Asbestos & WW2 Veterans

Discussion in 'Veteran Accounts.' started by TomTAS, Dec 19, 2010.

  1. TomTAS

    TomTAS Very Senior Member

    Hi All,

    Had this from Carl Jewett Mesothelioma Center Asbestos.com.
    What is mesothelioma? It is a rapacious cancer that attacks the internal lining of the lungs, abdomen, and heart. More than 30 percent of Americans beset with mesothelioma were exposed to asbestos during military service. According to the U.S. Department of Veterans Affairs, there are currently 25 million living individuals who have served in the United States' armed forces. Hundreds of thousands, if not millions of these living veterans were exposed to toxic asbestos-containing materials during military service. Asbestos dot com offers complete information on mesothelioma & veterans, lists of occupations, ships, and shipyards that could have put our Veterans at risk for developing asbestos-related diseases.
     
  2. CL1

    CL1 116th LAA and 92nd (Loyals) LAA,Royal Artillery Patron

    Tom
    thank you
    I was reading an article about the Carden Lloyd carrier and it states that the engine had an asbestos surround.

    regards
    Clive
     
  3. Smudger Jnr

    Smudger Jnr Our Man in Berlin

    Tom,

    A very interesting subject.

    Asbestos material is a very long term enemy indeed.

    Regards
    Tom
     
  4. englandphil

    englandphil Very Senior Member

    It's not just WW2 veterans that where affected, also some later serving personel, especially those with RN. My Step Father served in the Navy for years in the 50's and 60's and was onboard during a refit.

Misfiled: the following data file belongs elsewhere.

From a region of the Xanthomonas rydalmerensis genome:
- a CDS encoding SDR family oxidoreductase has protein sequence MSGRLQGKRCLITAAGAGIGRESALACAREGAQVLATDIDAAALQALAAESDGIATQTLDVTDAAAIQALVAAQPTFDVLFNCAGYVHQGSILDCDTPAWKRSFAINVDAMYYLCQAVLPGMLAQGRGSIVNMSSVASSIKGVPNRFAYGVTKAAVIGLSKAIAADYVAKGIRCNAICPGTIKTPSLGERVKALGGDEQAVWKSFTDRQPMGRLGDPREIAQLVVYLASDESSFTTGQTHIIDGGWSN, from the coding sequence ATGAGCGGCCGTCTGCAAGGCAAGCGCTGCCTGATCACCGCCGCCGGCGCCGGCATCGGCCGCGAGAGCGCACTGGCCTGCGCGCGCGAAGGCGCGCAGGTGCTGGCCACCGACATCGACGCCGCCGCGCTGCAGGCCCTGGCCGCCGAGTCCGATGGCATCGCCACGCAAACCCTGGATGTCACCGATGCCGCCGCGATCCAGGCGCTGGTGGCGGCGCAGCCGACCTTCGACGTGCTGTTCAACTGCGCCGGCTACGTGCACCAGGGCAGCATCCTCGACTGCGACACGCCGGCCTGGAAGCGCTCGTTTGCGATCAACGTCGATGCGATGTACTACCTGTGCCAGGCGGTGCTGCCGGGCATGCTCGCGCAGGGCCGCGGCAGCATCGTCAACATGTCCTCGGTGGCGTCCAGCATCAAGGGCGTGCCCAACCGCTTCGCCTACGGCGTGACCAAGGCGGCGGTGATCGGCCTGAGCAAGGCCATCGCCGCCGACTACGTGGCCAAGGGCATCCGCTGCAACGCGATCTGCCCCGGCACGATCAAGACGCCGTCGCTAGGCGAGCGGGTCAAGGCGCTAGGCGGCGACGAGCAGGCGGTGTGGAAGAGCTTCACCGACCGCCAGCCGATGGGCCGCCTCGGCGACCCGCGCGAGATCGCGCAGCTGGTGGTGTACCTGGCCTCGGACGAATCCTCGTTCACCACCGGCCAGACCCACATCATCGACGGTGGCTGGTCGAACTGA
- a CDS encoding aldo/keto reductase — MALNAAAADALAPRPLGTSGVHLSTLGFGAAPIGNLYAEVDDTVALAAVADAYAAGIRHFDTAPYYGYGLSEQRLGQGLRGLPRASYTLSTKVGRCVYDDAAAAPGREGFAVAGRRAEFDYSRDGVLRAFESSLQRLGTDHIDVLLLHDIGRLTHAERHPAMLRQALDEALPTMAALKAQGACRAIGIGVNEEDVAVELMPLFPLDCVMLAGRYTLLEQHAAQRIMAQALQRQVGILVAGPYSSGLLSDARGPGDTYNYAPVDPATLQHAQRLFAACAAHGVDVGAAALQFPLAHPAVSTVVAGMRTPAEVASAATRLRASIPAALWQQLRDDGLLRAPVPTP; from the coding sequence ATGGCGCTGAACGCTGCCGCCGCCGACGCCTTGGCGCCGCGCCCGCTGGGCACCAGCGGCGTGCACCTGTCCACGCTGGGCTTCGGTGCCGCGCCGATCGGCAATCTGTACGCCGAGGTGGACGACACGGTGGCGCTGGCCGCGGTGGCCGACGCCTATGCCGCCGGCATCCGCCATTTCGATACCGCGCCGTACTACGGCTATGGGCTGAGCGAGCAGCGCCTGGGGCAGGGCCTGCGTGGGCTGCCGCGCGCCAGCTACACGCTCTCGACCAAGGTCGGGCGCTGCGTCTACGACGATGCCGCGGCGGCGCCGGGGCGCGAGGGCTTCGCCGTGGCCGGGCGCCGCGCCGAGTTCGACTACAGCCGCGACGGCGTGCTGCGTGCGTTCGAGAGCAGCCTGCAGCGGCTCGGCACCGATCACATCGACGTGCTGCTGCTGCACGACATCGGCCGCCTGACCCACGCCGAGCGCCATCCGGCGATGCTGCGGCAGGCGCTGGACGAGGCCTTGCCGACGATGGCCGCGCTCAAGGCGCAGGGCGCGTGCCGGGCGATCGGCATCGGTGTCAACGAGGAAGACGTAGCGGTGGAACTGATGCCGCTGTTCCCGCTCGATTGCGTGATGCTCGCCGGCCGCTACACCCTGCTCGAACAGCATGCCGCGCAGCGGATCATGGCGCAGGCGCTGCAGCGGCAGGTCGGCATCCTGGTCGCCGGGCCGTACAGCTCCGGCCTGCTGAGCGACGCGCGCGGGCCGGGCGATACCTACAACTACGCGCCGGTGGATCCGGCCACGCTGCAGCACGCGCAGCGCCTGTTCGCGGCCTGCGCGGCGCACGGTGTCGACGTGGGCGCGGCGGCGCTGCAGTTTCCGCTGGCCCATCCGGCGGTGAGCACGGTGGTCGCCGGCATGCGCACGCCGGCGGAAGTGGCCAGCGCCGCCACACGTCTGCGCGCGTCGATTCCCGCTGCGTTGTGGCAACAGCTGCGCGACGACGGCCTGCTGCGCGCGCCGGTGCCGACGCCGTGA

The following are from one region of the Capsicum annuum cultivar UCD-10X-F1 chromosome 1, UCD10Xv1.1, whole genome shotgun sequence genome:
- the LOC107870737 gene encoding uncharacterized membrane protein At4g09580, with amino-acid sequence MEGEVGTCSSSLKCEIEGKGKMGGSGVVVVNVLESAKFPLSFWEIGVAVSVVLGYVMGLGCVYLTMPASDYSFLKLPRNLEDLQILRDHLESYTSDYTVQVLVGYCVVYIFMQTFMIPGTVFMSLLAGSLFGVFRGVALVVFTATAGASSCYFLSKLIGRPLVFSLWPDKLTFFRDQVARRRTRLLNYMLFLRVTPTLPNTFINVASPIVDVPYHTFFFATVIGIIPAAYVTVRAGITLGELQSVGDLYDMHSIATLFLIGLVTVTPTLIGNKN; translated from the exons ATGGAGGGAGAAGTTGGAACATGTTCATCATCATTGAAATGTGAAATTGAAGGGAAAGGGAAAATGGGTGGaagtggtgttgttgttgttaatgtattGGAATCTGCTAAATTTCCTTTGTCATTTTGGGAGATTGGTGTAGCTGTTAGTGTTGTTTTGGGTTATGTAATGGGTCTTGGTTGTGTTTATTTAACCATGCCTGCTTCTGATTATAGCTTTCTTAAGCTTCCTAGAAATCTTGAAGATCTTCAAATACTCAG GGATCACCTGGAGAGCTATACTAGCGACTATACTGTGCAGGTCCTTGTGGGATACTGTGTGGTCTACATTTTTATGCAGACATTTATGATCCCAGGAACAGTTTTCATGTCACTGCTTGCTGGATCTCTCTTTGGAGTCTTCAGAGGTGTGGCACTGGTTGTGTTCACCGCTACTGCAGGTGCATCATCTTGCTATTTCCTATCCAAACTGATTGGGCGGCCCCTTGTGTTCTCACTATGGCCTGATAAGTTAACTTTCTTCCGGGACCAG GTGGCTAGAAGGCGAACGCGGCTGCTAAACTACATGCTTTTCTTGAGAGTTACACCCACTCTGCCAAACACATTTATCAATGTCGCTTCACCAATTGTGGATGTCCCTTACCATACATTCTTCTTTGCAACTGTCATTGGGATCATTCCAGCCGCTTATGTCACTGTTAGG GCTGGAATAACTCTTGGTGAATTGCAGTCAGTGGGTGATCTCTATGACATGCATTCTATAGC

18 months ago he was found to have a growth on his lung, which after an operation to remove (Partialy) was confirmed as asbestosis. Within weeks he was in receipt of a war pension from the goverment.

    Sadly it has returned, so he is now under going a course of Chemo at Clatterbridge

    P
     
  5. Rich Payne

    Rich Payne Rivet Counter Patron 1940 Obsessive

    It's worth bearing in mind as well that British civilian and service respirators included asbestos in the construction and this is now decomposing. Best not to try them on.
     
  6. singeager

    singeager Senior Member

    Agreed with the respirators (gas masks) ..

    At the war and peace show, i was browsing a traders stool when i heard a mother ask the trader if the WW2 German gas mask her son was just about to put on was safe.

    The trader replied it was!

    I had to step in and explain that it used asbestos as a filter and that it is not advisable to wear an old gas mask. Needless to say she did not buy it!

    The trader then got upset with me for losing a £10 sale.

    I told him that I thought he valued the life of his clients far too cheaply and if he had a problem with what I had said then he could F*** O**.
     
  7. Ramiles

    Ramiles Researching 9th Lancers, 24th L and SRY

    There is an article here: Gas Masks, D-Day and the Asbestos Hazard

    e.g.

    "Last month (May, 2014) the Health and Safety Executive (HSE), provided definitive advice to the three Education Departments in Great Britain on “Gas Masks and Asbestos” which warned that: